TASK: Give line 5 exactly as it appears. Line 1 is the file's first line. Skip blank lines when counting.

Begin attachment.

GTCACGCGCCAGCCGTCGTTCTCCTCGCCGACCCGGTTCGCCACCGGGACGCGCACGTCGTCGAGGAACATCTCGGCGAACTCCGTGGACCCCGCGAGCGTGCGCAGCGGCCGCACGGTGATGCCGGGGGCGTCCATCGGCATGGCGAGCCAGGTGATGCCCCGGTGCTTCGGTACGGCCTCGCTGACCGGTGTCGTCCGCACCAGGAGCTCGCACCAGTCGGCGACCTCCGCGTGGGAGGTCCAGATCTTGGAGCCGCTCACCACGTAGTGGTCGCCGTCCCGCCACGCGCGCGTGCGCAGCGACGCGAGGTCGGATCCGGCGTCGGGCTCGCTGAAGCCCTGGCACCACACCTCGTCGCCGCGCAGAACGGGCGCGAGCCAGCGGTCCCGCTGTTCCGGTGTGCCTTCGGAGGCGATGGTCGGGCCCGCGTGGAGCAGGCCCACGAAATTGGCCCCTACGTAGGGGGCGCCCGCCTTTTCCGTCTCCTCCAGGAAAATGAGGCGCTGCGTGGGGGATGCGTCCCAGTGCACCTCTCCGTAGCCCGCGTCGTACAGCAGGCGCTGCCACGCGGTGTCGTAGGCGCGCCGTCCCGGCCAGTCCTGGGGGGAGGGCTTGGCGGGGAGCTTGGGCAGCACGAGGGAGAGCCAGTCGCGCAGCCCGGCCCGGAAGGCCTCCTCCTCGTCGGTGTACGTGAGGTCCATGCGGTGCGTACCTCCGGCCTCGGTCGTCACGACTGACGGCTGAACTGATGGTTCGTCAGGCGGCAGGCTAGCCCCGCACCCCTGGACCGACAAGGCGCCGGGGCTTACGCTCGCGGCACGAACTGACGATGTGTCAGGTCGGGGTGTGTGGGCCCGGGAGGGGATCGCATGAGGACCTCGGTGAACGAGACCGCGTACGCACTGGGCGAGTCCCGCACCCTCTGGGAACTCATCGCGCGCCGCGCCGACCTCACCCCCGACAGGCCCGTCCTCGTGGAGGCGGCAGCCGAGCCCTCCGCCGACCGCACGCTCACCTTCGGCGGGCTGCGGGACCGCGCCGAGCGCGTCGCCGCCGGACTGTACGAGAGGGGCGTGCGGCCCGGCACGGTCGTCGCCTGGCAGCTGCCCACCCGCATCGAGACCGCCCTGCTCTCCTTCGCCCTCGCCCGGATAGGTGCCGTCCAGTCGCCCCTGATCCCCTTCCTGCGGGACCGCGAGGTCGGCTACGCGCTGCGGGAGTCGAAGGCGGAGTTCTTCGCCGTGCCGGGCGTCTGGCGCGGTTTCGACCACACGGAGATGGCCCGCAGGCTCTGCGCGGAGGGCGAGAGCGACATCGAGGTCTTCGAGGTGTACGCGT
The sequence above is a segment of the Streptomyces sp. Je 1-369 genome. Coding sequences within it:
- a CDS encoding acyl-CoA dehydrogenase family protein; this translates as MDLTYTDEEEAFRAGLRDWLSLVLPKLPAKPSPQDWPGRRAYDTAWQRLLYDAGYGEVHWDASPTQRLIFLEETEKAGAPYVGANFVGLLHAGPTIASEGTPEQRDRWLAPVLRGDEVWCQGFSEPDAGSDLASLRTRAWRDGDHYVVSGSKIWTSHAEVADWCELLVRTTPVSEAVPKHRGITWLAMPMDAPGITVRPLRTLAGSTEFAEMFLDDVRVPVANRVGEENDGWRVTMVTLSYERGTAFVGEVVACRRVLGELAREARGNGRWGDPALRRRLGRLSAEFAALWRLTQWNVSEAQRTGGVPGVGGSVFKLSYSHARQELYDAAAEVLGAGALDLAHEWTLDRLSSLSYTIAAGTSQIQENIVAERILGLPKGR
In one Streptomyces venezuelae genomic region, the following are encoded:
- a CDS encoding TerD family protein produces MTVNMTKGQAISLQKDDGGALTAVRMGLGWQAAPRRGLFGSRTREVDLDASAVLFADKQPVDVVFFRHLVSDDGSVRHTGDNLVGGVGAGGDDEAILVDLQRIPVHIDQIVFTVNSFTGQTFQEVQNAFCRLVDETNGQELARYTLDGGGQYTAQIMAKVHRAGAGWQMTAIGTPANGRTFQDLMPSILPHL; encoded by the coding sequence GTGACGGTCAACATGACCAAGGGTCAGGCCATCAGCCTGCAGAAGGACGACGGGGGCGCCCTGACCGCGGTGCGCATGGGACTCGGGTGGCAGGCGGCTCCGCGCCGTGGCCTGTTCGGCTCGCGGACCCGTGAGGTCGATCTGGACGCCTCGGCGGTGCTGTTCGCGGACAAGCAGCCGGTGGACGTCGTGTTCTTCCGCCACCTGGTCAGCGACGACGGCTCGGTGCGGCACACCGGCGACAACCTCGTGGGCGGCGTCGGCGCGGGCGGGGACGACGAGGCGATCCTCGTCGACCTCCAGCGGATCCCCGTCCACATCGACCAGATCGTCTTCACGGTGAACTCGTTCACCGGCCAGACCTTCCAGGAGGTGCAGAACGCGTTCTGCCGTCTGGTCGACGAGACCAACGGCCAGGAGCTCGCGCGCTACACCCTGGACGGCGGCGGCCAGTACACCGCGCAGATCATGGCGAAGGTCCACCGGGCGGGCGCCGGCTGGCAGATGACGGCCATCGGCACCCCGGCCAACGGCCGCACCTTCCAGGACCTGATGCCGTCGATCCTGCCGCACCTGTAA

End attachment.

- a CDS encoding TerD family protein produces MTVNMTKGQAISLQKDDGGALTAVRMGLGWQAAPRRGLFGSRTREVDLDASAVLFADKQPVDVVFFRHLVSDDGSVRHTGDNLVGGVGAGGDDEAILVDLQRIPVHIDQIVFTVNSFTGQTFQEVQNAFCRLVDETNGQELARYTLDGGGQYTAQIMAKVHRAGAGWQMTAIGTPANGRTFQDLMPSILPHL; encoded by the coding sequence GTGACGGTCAACATGACCAAGGGTCAGGCCATCAGCCTGCAGAAGGACGACGGGGGCGCCCTGACCGCGGTGCGCATGGGACTCGGGTGGCAGGCGGCTCCGCGCCGTGGCCTGTTCGGCTCGCGGACCCGTGAGGTCGATCTGGACGCCTCGGCGGTGCTGTTCGCGGACAAGCAGCCGGTGGACGTCGTGTTCTTCCGCCACCTGGTCAGCGACGACGGCTCGGTGCGGCACACCGGCGACAACCTCGTGGGCGGCGTCGGCGCGGGCGGGGACGACGAGGCGATCCTCGTCGACCTCCAGCGGATCCCCGTCCACATCGACCAGATCGTCTTCACGGTGAACTCGTTCACCGGCCAGACCTTCCAGGAGGTGCAGAACGCGTTCTGCCGTCTGGTCGACGAGACCAACGGCCAGGAGCTCGCGCGCTACACCCTGGACGGCGGCGGCCAGTACACCGCGCAGATCATGGCGAAGGTCCACCGGGCGGGCGCCGGCTGGCAGATGACGGCCATCGGCACCCCGGCCAACGGCCGCACCTTCCAGGACCTGATGCCGTCGATCCTGCCGCACCTGTAA